The food of love

Yesterday was Valentine’s Day and it pretty much passed me by. Maybe it was my sore head following a night celebrating Wales’ rugby victory, the beautiful weather or the fact that it fell on a Sunday, meaning that I didn’t sit around waiting for the letterbox to clatter (I jest). I’ve never been particularly bothered about this Hallmark holiday (does anyone really celebrate it anymore?) but as I was cooking for a couple of friends, I decided to give my meal a bit of a Valentine’s Day theme. You guessed right: I used a heart-shaped casserole dish.

The sun has made a very welcome appearance these past few days but by golly, it’s still cold out there so I decided the best course of action was to make some good old-fashioned comfort food. I love casserole. It’s warm, it’s comforting and it goes perfectly with a glass of red. Plus there is almost always the inclusion of some form of stodgy carbs, which in my book is a very good thing indeed.

I discovered this recipe for chestnut and artichoke casserole in early January when I was looking for ways to use up my Christmas leftovers, but I never got round to making it. Katy Beskow (aka Little Miss Meat-Free) is a vegan cook whose recipes are tasty but fuss-free.

I’ve adapted Katy’s recipe slightly as I added kohlrabi (yes, I’ve been to Laura’s again) and a sweet potato and pecan topping. I’m not going to lie to you: this casserole is amazing and tastes just as good cold as it does hot which makes it perfect for leftovers – if you have any. It’s rich and hearty and is also quite sweet thanks to the chestnuts, sweet potato and pecans. This is a really versatile dish and you could use parsnips if you can’t get your hands on kohlrabi or even apples.

Also, trust me when I say that the Marmite works. In fact, you could even add a bit more to the casserole. The original recipe uses jarred artichokes but as I had a fresh one knocking around, I steamed it and used that instead.



Chestnut and artichoke casserole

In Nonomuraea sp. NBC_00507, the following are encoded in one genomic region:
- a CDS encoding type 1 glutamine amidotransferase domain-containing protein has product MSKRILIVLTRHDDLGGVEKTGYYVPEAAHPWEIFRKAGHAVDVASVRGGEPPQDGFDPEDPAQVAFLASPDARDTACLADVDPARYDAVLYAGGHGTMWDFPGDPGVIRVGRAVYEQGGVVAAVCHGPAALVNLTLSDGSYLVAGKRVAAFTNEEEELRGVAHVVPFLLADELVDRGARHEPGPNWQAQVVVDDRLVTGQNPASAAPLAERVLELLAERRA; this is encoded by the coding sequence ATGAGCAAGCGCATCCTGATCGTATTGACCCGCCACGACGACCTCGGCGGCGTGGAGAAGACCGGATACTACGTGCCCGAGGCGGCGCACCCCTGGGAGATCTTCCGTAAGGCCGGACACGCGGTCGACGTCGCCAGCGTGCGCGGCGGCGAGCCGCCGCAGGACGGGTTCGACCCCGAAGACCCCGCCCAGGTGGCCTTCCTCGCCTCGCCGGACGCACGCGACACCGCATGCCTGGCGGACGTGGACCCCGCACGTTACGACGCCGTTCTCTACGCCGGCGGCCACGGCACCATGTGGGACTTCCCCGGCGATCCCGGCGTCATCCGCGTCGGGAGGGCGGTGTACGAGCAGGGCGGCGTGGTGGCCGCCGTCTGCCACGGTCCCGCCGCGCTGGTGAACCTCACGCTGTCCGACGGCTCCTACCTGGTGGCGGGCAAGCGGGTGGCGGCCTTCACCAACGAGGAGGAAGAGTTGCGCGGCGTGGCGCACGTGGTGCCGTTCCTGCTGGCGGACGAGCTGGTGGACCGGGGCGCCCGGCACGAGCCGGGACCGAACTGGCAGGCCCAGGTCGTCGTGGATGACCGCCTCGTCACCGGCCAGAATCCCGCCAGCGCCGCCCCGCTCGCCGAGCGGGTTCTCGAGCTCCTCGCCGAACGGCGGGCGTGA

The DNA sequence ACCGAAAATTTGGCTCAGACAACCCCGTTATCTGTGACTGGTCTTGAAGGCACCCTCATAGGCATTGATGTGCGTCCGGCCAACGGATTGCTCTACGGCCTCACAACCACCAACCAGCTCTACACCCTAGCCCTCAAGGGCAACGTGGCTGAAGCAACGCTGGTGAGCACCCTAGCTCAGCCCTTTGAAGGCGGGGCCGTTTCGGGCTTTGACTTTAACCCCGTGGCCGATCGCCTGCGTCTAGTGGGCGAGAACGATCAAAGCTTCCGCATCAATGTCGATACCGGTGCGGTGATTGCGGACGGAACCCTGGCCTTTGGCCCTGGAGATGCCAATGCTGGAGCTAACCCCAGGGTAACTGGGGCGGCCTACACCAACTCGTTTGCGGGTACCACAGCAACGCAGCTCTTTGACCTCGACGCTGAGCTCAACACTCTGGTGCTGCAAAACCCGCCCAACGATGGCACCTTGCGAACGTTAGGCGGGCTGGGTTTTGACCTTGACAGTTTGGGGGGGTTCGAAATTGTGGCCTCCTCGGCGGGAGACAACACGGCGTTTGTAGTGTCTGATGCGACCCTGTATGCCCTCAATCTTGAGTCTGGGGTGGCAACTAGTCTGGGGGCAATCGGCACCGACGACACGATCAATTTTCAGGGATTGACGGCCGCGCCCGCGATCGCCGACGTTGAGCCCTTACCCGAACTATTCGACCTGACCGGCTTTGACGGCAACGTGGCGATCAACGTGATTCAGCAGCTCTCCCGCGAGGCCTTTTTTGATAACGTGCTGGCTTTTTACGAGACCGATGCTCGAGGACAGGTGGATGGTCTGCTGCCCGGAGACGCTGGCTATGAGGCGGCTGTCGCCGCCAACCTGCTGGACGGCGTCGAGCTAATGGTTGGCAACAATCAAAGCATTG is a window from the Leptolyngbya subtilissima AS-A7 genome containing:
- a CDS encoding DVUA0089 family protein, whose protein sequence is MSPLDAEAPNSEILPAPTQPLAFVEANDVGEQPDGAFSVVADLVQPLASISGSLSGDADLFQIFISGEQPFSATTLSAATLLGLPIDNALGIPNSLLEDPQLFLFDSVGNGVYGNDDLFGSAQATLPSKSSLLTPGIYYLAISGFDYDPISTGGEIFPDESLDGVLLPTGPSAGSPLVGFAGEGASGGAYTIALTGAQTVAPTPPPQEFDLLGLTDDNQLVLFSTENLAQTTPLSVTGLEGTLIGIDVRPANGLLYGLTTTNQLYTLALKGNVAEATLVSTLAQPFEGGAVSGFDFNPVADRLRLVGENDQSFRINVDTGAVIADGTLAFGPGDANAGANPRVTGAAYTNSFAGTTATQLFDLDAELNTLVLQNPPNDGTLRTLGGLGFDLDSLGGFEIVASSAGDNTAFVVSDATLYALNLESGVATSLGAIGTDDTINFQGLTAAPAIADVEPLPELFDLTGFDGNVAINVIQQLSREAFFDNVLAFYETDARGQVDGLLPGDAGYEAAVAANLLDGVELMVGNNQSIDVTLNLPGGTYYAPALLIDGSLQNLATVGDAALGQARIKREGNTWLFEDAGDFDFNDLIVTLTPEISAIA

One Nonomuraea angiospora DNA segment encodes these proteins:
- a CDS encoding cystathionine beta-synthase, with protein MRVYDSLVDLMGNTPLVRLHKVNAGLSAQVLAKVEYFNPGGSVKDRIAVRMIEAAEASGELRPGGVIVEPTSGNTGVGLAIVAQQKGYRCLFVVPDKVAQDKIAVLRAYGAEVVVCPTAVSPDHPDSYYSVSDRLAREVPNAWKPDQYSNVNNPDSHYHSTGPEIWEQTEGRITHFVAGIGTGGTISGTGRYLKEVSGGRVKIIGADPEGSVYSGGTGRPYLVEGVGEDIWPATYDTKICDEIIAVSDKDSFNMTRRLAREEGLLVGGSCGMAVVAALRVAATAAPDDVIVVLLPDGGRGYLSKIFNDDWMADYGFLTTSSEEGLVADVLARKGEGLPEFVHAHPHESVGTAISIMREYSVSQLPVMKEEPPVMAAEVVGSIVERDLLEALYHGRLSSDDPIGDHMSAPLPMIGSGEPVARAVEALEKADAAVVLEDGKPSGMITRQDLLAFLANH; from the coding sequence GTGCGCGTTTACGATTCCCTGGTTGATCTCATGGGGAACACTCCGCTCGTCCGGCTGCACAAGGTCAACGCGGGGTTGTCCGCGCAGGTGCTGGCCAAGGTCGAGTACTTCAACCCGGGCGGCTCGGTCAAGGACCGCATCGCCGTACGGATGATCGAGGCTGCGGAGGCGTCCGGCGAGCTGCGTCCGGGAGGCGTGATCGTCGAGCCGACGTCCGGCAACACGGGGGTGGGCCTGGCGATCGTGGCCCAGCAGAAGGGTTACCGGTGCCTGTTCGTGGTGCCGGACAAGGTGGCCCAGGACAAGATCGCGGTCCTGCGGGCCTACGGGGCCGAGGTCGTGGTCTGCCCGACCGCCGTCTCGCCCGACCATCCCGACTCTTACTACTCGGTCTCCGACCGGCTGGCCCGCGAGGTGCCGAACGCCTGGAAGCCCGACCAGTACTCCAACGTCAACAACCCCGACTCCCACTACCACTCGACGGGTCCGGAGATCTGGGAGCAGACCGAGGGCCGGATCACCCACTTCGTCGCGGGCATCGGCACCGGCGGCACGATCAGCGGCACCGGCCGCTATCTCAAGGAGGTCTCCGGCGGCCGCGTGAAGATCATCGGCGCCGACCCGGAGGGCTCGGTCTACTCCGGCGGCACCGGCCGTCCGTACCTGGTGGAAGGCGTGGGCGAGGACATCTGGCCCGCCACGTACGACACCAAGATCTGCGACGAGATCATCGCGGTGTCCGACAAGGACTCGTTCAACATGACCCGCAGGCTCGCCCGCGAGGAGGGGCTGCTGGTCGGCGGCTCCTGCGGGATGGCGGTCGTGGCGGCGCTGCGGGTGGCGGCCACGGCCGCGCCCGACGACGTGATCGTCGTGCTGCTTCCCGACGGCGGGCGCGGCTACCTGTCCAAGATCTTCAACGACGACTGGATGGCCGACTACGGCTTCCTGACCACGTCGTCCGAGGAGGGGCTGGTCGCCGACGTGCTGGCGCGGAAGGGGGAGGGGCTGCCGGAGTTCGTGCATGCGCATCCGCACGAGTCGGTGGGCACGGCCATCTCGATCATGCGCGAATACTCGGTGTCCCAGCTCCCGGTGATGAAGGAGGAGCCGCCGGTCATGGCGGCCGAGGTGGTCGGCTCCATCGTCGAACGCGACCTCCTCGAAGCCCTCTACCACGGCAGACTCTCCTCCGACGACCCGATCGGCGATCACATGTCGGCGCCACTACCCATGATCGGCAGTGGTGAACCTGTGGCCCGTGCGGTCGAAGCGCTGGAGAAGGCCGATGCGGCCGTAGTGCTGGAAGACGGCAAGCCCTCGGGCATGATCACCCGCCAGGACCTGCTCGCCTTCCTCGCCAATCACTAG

Serves 3–4


1 tablespoon olive oil

1 large onion, chopped roughly

2 carrots, chopped roughly into rounds

2 celery stick, chopped finely

2 cloves of garlic, crushed

200g cooked chestnuts, halved roughly

1 globe artichoke heart, steamed or 2 tablespoons of jarred artichokes, drained of oil and torn

Half a kohlrabi

2 teaspoons of fresh rosemary, chopped

2 teaspoons of fresh thyme, chopped

2 cans of chopped tomatoes

1 tsp Marmite

2 handfuls of kale, stalks removed

2 medium sweet potatoes

1 teaspoon of dried cinnamon

A liberal sprinkling of nutmeg

A 2-3 cm piece of fresh ginger, grated or finely chopped

1 tablespoon of maple syrup

A pinch of sea salt and pepper

2 tablespoons of coconut oil, melted



If you’re using a fresh artichoke, remove the stalk and steam for about 25 minutes and once cool slice the flesh from the middle (the heart). Set aside.


In a pan, heat the olive oil and onion over a medium heat and cook for 2 minutes. Add the carrot, celery and garlic and cook for a further 2 minutes until the vegetables are starting to soften.

Add the chestnuts, artichokes, rosemary and thyme then pour in the chopped tomatoes. Spoon in the Marmite and stir thoroughly. Place a lid on the pan, reduce the heat to low-medium and cook for 20 minutes, stirring occasionally.


During this time, peel and slice the sweet potato and boil for 15-20 minutes. Add the maple syrup, cinnamon, coconut oil, nutmeg and nutmeg and set aside.


Heat the oven to 200C. Add the kale to the casserole mixture, stir through and cook for further 10 minutes until the kale has wilted. Season with sea salt and pepper to taste. If your pan isn’t oven proof, transfer the mixture to a casserole or oven dish and top with a layer of mashed potato. Grate over the nutmeg, add the chopped pecans and another liberal sprinkling of cinnamon.


Place a lid on the casserole (or if using a dish wrap loosely in foil) and cook for 10-15 minutes until the pecans are slightly toasted.


Serve with green vegetables.


2 thoughts on “The food of love

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